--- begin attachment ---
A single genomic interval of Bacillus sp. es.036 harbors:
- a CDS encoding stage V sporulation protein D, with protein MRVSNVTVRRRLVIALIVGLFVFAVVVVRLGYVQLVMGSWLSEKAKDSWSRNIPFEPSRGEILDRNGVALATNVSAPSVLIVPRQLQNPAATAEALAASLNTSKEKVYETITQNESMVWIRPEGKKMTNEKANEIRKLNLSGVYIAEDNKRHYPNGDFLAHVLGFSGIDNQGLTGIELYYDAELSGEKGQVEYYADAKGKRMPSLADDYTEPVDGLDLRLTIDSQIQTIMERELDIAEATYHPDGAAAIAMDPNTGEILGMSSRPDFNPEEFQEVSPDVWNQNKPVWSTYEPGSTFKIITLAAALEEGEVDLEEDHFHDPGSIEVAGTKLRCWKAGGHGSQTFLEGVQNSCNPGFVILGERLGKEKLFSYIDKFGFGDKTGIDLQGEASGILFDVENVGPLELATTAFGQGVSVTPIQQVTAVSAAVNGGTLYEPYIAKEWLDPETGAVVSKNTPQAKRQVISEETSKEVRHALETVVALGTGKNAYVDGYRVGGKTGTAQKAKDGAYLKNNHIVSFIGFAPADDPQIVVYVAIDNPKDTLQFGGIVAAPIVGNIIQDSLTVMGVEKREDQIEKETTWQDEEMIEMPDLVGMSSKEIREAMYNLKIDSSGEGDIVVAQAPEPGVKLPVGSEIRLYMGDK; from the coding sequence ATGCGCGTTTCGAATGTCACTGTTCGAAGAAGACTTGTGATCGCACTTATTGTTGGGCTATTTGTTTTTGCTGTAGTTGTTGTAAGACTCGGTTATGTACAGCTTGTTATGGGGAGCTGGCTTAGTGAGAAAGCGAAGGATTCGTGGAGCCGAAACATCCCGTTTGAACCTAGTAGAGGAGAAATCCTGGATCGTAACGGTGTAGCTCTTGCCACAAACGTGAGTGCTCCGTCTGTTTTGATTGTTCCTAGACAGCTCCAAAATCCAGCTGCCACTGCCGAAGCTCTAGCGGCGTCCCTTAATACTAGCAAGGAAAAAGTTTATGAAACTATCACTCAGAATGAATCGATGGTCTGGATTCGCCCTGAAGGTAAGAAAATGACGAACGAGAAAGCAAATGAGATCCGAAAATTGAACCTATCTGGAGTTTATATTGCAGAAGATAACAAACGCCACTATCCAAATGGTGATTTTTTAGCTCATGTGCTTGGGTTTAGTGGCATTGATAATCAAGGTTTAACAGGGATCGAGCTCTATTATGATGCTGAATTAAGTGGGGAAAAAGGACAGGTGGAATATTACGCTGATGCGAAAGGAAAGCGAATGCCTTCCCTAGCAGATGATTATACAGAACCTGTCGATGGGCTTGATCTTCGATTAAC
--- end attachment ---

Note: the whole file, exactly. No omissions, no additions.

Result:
A single genomic interval of Bacillus sp. es.036 harbors:
- a CDS encoding stage V sporulation protein D, with protein MRVSNVTVRRRLVIALIVGLFVFAVVVVRLGYVQLVMGSWLSEKAKDSWSRNIPFEPSRGEILDRNGVALATNVSAPSVLIVPRQLQNPAATAEALAASLNTSKEKVYETITQNESMVWIRPEGKKMTNEKANEIRKLNLSGVYIAEDNKRHYPNGDFLAHVLGFSGIDNQGLTGIELYYDAELSGEKGQVEYYADAKGKRMPSLADDYTEPVDGLDLRLTIDSQIQTIMERELDIAEATYHPDGAAAIAMDPNTGEILGMSSRPDFNPEEFQEVSPDVWNQNKPVWSTYEPGSTFKIITLAAALEEGEVDLEEDHFHDPGSIEVAGTKLRCWKAGGHGSQTFLEGVQNSCNPGFVILGERLGKEKLFSYIDKFGFGDKTGIDLQGEASGILFDVENVGPLELATTAFGQGVSVTPIQQVTAVSAAVNGGTLYEPYIAKEWLDPETGAVVSKNTPQAKRQVISEETSKEVRHALETVVALGTGKNAYVDGYRVGGKTGTAQKAKDGAYLKNNHIVSFIGFAPADDPQIVVYVAIDNPKDTLQFGGIVAAPIVGNIIQDSLTVMGVEKREDQIEKETTWQDEEMIEMPDLVGMSSKEIREAMYNLKIDSSGEGDIVVAQAPEPGVKLPVGSEIRLYMGDK; from the coding sequence ATGCGCGTTTCGAATGTCACTGTTCGAAGAAGACTTGTGATCGCACTTATTGTTGGGCTATTTGTTTTTGCTGTAGTTGTTGTAAGACTCGGTTATGTACAGCTTGTTATGGGGAGCTGGCTTAGTGAGAAAGCGAAGGATTCGTGGAGCCGAAACATCCCGTTTGAACCTAGTAGAGGAGAAATCCTGGATCGTAACGGTGTAGCTCTTGCCACAAACGTGAGTGCTCCGTCTGTTTTGATTGTTCCTAGACAGCTCCAAAATCCAGCTGCCACTGCCGAAGCTCTAGCGGCGTCCCTTAATACTAGCAAGGAAAAAGTTTATGAAACTATCACTCAGAATGAATCGATGGTCTGGATTCGCCCTGAAGGTAAGAAAATGACGAACGAGAAAGCAAATGAGATCCGAAAATTGAACCTATCTGGAGTTTATATTGCAGAAGATAACAAACGCCACTATCCAAATGGTGATTTTTTAGCTCATGTGCTTGGGTTTAGTGGCATTGATAATCAAGGTTTAACAGGGATCGAGCTCTATTATGATGCTGAATTAAGTGGGGAAAAAGGACAGGTGGAATATTACGCTGATGCGAAAGGAAAGCGAATGCCTTCCCTAGCAGATGATTATACAGAACCTGTCGATGGGCTTGATCTTCGATTAAC